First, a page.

It was, of course, hard for us to track down those stories in those days, if we’d lost most of our copies because of lack of storage or lack of time or in fire, flood, or parental discarding. Nevertheless, we knew that Archie and Betty should go together, while Veronica and Reggie were clearly meant for each other.
Eventually, kids realized that it was possible to work in comics as artists, writers, or editors as an actual profession. When they did, they built on what they’d already enjoyed so much. And some of them even managed to arrange reprints so that others could see what had attracted them.
Now? Who’s building new foundations now? And who will do so in the future?
Already, we’ve seen that many of today’s creators have adopted what they admire and have provided their own takes on manga, anime, comics they read in school, and characters they knew primarily from movies and TV.
Is Raina Telgemeier showing kids today how to do their own autobiographical tales? Are boys and girls already trying to draw Mo Willems’ Elephant or Pigeon? Do young readers understand fantasy because they’ve seen collections of Calvin and Hobbes or Bone or (if they’re a little older) Sandman? Locke & Key? Ms. Marvel? Saga? Manga you’ve never read?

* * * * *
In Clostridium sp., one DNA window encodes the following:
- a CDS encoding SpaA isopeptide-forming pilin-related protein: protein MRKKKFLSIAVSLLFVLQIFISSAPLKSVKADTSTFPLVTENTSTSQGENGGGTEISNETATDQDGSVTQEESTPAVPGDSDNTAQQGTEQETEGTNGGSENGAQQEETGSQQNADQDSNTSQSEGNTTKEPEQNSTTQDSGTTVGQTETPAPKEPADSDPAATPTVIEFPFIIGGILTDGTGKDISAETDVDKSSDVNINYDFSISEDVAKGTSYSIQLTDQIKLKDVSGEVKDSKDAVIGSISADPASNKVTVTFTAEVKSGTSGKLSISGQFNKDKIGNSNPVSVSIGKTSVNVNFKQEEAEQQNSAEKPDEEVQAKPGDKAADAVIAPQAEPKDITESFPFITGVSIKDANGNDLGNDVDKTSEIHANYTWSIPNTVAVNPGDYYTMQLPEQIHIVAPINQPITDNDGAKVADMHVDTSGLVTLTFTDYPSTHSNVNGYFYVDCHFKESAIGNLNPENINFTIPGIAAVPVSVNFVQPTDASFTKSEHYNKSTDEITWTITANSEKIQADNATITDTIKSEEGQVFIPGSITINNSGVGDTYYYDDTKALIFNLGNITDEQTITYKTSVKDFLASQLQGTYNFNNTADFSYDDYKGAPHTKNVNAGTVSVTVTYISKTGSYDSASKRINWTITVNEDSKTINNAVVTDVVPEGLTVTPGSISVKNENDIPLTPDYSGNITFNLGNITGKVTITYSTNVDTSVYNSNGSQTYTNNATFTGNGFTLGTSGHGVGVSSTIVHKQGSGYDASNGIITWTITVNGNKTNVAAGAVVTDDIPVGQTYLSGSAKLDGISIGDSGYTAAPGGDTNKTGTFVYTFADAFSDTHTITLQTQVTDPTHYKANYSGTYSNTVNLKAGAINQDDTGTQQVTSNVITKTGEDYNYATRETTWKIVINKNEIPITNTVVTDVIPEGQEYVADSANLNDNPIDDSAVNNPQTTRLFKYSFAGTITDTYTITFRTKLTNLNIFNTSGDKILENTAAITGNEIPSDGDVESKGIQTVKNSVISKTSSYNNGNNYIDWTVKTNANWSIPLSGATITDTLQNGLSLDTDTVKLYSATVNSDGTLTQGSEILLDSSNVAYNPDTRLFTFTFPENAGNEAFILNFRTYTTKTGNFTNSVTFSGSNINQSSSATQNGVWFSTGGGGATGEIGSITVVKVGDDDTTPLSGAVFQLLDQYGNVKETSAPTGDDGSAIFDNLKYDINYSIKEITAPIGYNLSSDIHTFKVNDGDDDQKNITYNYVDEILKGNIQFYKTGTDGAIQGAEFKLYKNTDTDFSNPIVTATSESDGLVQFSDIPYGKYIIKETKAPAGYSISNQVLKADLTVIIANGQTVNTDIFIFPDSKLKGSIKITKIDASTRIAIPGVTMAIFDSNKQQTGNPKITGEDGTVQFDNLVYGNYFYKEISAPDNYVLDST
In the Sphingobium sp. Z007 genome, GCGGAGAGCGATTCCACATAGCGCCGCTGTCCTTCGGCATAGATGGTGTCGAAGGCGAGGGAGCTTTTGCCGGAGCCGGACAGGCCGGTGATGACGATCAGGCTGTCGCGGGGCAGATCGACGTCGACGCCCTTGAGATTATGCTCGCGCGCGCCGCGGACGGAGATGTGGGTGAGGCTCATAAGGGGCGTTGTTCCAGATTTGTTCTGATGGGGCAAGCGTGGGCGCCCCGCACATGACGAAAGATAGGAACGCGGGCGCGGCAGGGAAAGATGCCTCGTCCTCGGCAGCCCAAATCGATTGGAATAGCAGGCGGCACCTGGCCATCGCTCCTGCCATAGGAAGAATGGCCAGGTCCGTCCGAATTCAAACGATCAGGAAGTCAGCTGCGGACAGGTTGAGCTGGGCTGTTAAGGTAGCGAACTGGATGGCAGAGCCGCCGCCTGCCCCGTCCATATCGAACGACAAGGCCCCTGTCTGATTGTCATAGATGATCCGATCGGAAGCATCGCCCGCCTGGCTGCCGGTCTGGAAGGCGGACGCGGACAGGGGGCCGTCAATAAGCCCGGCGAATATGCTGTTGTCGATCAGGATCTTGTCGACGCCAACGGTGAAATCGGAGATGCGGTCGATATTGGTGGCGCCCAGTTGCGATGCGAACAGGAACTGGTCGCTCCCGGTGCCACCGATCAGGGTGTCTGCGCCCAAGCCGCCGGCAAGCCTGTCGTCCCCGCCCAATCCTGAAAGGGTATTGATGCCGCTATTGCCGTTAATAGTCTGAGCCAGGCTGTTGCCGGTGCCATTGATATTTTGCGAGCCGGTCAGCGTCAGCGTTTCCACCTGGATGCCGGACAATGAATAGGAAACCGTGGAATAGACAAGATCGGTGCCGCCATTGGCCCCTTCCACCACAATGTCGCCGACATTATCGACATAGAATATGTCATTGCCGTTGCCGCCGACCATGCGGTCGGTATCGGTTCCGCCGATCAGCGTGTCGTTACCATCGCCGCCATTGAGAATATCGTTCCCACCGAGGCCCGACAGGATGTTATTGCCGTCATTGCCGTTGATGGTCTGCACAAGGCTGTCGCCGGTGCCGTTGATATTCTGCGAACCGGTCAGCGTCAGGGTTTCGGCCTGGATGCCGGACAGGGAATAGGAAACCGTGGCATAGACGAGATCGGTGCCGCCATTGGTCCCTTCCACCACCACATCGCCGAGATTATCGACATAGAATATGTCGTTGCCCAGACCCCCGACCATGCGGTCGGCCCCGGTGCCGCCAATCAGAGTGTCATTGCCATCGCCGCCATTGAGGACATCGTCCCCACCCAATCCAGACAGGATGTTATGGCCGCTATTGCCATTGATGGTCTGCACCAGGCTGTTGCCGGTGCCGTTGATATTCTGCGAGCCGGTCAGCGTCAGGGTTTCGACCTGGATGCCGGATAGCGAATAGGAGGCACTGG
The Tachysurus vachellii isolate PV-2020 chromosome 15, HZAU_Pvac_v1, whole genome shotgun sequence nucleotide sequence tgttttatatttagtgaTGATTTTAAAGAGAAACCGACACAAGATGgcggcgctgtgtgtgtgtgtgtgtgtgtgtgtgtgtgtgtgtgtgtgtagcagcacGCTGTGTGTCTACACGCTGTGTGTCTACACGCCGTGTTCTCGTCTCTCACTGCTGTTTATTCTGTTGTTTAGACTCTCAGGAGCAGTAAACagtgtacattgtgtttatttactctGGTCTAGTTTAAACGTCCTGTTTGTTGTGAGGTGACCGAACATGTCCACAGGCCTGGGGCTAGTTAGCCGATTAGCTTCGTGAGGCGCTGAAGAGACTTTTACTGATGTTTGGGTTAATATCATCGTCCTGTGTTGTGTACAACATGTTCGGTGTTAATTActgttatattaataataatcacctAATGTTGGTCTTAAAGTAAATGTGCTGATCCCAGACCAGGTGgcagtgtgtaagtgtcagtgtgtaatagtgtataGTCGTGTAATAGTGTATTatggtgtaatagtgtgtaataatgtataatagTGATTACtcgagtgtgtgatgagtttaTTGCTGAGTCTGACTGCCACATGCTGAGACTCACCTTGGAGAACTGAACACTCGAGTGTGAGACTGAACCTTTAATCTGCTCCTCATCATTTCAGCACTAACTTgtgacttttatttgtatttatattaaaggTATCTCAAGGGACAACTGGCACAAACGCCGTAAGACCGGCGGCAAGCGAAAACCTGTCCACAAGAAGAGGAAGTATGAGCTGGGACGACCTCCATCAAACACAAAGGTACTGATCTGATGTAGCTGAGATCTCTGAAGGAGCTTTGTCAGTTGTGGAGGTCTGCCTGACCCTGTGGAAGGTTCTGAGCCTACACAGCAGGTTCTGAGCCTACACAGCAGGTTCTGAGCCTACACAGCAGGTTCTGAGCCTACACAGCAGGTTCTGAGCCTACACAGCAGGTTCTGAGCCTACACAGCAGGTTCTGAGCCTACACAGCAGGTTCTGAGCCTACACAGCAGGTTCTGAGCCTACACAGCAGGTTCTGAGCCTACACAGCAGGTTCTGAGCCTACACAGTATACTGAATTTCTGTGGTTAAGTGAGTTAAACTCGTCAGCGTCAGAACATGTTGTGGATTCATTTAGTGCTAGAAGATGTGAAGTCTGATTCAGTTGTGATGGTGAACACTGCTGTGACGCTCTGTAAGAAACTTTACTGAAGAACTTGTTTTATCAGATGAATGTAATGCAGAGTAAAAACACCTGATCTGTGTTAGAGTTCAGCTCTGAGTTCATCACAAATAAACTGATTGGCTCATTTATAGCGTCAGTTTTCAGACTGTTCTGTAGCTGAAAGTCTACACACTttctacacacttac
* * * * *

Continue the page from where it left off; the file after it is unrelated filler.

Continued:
Maybe tomorrow’s creators are now rereading their parents’ collections of Charles Schulz’s Peanuts with an eye to telling their own stories. Maybe they’ve decided to explore the origins of characters they’re seeing in theaters and on TV. (Was Robin always such an annoying doofus? Exactly how did Iron Man create that costume—and did it always look like that, because it keeps changing in the movies?)
A couple of years ago, I saw Rob Liefeld sitting at a table at a convention—and he had a long line waiting to see him. He’d entered the field in the late 1980s, and now there was a line that seemed to consist largely of dads with kids in tow. Was it before Deadpool had made it to the big screen? I can’t be sure now, but my feeling was that many of those dads were eager to get a chance to show their kids someone who’d made comic books so much fun for them years before.
Why Bring It up Now?
Gift-giving season is almost upon us, and a few samples of classics might introduce recipients of those treats to entertainments of the past. You can, of course, check out the list of Eisner Award nominees from earlier this year for suggestions for more current gifts. And don’t forget to drop by the comics shops in your area to ask for more suggestions. We live in times rich with terrific comic art.
And maybe, someday, all the classics of the wide variety of comics will be kept in print, and students will be as capable of enjoying collections of the work of Ed Wheelan, Gaylord Du Bois, and Warren Tufts as easily as they find plays by Shakespeare and Williams, poems by Byron and Whitman, films by Wilder and Spielberg, and novels by Austen and Dickens.
We’re getting there.
Maggie’s World appears the first Tuesday of every month here on Toucan, and will return in January 2019.